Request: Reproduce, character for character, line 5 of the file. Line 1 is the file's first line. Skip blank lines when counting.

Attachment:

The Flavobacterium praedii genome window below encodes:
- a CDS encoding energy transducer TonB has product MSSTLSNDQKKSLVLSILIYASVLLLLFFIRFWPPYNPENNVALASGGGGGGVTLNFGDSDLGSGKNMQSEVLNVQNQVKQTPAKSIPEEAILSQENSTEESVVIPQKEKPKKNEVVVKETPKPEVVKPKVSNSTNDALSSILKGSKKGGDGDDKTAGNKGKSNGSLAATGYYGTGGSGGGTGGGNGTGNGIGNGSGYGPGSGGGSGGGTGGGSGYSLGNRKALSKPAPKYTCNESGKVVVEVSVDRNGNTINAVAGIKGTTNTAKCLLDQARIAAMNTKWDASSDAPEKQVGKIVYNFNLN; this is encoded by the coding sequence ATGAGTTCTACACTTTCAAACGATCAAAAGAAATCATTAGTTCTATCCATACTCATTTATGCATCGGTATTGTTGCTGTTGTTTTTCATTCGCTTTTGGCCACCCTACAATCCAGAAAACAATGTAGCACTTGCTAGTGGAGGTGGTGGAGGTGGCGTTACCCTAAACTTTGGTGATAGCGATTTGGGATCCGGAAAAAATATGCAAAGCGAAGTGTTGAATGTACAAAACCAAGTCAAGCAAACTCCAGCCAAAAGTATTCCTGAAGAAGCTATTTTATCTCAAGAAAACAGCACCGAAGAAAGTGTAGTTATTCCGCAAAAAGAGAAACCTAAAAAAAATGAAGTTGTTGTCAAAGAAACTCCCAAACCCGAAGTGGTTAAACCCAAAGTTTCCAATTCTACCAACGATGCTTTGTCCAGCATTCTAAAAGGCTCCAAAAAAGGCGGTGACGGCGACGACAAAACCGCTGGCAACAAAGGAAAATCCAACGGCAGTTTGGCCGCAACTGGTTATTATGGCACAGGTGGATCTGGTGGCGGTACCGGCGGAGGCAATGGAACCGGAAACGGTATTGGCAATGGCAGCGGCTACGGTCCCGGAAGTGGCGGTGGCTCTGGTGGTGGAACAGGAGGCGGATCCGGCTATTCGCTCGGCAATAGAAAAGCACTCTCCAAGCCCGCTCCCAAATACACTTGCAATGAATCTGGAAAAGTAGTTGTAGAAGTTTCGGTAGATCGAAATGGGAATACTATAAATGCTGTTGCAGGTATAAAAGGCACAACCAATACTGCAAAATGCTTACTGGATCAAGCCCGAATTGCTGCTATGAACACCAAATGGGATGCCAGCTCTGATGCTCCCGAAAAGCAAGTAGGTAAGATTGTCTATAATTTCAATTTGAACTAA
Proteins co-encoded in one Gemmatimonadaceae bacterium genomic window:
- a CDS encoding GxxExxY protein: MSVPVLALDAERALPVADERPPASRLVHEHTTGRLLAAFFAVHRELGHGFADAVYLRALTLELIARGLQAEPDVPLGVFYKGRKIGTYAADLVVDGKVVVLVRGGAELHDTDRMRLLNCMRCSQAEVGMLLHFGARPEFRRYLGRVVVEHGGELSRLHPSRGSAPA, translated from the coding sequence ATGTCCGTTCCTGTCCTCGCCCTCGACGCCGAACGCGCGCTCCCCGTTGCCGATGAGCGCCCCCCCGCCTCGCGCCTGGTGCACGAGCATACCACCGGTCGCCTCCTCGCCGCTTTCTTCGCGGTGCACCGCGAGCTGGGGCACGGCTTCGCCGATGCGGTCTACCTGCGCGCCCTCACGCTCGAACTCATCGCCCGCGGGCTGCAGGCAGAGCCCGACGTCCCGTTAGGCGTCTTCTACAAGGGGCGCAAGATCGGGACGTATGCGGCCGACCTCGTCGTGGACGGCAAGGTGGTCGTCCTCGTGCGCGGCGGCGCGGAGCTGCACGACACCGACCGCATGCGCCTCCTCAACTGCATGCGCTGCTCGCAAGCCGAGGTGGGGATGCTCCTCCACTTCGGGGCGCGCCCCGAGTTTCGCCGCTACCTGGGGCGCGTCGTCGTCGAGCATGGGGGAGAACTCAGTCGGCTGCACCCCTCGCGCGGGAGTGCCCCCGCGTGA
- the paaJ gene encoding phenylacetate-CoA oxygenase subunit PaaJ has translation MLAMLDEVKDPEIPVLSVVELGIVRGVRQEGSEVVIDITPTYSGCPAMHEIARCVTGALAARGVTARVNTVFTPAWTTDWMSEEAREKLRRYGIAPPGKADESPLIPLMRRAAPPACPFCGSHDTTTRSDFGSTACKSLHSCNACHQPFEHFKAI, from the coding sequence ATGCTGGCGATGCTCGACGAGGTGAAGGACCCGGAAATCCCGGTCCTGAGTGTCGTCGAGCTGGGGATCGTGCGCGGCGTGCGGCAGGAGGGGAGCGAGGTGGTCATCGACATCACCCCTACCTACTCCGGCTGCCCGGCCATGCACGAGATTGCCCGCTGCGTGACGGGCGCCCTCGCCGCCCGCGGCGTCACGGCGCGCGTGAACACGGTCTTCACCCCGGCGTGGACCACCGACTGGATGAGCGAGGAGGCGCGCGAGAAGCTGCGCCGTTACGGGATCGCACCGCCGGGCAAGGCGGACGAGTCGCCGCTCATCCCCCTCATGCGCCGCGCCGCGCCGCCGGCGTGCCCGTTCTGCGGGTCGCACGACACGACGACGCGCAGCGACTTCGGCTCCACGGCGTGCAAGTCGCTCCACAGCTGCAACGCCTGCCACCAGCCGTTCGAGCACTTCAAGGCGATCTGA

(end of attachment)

- the paaJ gene encoding phenylacetate-CoA oxygenase subunit PaaJ has translation MLAMLDEVKDPEIPVLSVVELGIVRGVRQEGSEVVIDITPTYSGCPAMHEIARCVTGALAARGVTARVNTVFTPAWTTDWMSEEAREKLRRYGIAPPGKADESPLIPLMRRAAPPACPFCGSHDTTTRSDFGSTACKSLHSCNACHQPFEHFKAI, from the coding sequence ATGCTGGCGATGCTCGACGAGGTGAAGGACCCGGAAATCCCGGTCCTGAGTGTCGTCGAGCTGGGGATCGTGCGCGGCGTGCGGCAGGAGGGGAGCGAGGTGGTCATCGACATCACCCCTACCTACTCCGGCTGCCCGGCCATGCACGAGATTGCCCGCTGCGTGACGGGCGCCCTCGCCGCCCGCGGCGTCACGGCGCGCGTGAACACGGTCTTCACCCCGGCGTGGACCACCGACTGGATGAGCGAGGAGGCGCGCGAGAAGCTGCGCCGTTACGGGATCGCACCGCCGGGCAAGGCGGACGAGTCGCCGCTCATCCCCCTCATGCGCCGCGCCGCGCCGCCGGCGTGCCCGTTCTGCGGGTCGCACGACACGACGACGCGCAGCGACTTCGGCTCCACGGCGTGCAAGTCGCTCCACAGCTGCAACGCCTGCCACCAGCCGTTCGAGCACTTCAAGGCGATCTGA